First and foremost, happy New Year. I hope 2013 is a great year for all of you.
Late 2012 marked the mid-point of the UK Coalition government’s five year term and this week the Prime Minister and Deputy Prime Minister published the Government’s own mid-term review.
Given the interest in Sweden on the UK’s approach to the EU, I thought I would summarise here some of the key points on Europe:
– The Government is committed to membership of the European Union. The future of our economy is deeply connected to the stability and prosperity of the EU.
– It is therefore in our interests that the immediate crisis in the Eurozone should be resolved as speedily and effectively as possible.
– In the long run, European Union prosperity depends on free and open markets. We are committed to working for the completion of the single market.
– At the same time, we will oppose any new burdensome and costly regulatory proposals which threaten our competitiveness, and, alongside like-minded allies, insist on discipline in European Union spending.
The review sets out some of the Government’s key priorities for the year ahead, including:
– We will insist on a tough, fiscally responsible outcome of the negotiations on the next EU seven-year budget framework, continue to make the case for Common Agricultural Policy reform and prevent any changes to the British rebate.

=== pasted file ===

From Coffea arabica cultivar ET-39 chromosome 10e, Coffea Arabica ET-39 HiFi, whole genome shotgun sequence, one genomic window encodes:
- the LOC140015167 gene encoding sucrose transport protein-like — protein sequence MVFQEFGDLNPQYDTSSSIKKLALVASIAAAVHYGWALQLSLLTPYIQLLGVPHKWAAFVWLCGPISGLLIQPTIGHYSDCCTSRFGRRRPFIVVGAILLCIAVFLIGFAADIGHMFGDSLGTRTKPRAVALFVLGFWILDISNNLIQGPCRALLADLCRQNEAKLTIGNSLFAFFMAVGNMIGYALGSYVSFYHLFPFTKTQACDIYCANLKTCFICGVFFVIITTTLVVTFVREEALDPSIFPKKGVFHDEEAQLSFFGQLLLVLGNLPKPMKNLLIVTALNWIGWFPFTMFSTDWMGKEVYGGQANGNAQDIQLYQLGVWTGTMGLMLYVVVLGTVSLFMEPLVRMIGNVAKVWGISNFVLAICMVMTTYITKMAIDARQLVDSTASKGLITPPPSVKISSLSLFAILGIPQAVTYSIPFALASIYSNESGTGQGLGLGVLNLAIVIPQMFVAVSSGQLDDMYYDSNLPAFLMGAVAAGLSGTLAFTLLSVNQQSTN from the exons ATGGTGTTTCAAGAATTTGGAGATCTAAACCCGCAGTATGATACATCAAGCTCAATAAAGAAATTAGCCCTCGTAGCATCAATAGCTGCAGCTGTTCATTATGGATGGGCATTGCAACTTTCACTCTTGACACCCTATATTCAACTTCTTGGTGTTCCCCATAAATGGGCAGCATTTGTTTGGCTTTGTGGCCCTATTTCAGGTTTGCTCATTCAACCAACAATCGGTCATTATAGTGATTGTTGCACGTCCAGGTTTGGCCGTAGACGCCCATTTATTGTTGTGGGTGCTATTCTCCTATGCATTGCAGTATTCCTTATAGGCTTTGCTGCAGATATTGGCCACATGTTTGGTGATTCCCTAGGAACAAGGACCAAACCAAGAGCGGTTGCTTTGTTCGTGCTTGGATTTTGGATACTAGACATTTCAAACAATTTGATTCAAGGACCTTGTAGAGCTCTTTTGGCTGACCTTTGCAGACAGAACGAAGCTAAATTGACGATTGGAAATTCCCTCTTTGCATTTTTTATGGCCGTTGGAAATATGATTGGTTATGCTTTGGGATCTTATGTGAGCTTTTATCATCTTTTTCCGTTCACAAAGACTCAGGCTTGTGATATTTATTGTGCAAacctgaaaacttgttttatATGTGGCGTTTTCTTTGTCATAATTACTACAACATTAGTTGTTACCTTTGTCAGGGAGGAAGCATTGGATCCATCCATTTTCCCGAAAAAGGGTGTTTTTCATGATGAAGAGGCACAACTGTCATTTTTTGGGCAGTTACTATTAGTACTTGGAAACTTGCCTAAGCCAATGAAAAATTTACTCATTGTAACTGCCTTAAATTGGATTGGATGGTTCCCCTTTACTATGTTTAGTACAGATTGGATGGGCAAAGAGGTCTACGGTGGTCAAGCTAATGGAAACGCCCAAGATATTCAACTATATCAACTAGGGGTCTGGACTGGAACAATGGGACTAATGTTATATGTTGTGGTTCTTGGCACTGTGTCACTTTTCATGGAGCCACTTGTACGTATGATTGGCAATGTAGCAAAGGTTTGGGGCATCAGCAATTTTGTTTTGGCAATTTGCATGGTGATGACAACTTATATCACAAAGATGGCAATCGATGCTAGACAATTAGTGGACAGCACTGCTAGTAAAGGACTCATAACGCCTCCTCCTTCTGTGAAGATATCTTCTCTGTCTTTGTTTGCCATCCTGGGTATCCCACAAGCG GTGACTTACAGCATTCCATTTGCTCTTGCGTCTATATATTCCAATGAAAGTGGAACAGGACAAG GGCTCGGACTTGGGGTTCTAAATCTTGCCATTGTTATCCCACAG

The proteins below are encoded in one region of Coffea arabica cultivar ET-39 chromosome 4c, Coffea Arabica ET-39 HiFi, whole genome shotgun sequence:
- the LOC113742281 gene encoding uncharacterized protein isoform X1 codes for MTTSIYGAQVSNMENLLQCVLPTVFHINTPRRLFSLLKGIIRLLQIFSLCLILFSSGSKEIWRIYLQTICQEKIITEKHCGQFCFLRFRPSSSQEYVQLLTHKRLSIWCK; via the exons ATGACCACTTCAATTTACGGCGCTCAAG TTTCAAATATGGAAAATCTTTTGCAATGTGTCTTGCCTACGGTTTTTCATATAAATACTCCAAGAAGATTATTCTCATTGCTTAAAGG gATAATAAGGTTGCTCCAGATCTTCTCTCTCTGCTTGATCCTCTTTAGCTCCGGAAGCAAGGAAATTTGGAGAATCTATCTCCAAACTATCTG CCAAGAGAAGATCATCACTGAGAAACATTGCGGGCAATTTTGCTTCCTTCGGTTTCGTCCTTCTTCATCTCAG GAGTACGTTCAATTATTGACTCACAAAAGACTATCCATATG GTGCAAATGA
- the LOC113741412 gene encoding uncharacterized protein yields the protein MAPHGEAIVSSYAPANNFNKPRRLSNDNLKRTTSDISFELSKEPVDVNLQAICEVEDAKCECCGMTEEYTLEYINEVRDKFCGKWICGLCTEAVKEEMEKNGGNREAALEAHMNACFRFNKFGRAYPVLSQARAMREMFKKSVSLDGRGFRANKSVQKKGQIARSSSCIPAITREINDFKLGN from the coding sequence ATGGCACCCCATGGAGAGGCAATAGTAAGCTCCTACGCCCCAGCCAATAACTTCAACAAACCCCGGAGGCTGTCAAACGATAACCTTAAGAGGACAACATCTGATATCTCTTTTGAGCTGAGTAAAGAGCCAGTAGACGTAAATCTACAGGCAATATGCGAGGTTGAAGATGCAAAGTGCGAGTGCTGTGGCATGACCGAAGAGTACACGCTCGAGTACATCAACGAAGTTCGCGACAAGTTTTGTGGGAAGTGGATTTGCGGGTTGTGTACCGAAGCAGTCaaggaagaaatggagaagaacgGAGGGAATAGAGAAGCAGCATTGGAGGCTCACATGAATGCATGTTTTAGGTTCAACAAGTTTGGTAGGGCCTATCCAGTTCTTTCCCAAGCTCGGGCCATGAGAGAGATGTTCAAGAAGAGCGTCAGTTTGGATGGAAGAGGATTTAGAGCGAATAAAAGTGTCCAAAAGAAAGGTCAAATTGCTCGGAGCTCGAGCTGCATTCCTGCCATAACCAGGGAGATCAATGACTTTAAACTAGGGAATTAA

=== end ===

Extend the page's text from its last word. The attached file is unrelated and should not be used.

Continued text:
– We will continue vigorously to defend Britain’s interests in the negotiations on a banking union and protect the competitiveness of the City of London and UK financial services. The safeguards that we have achieved in the initial banking union negotiations set a crucial precedent, and will protect countries such as the UK which are not part of the single supervisory mechanism.
– We will continue to lead the EU growth agenda – with the aim of removing unnecessary regulations particularly for small and innovative companies, deepening and widening the single market and liberalising trade, notably by negotiating a free trade deal with the US.
Those three areas – ensuring a realistic budget for the EU, ensuring that the rights of all member states are respected, in particular with regard to the Single Market, as the Eurozone integrates, and a focus on growth and trade – are all areas where the UK and Sweden will, I am sure, continue to work closely together in 2013 and beyond.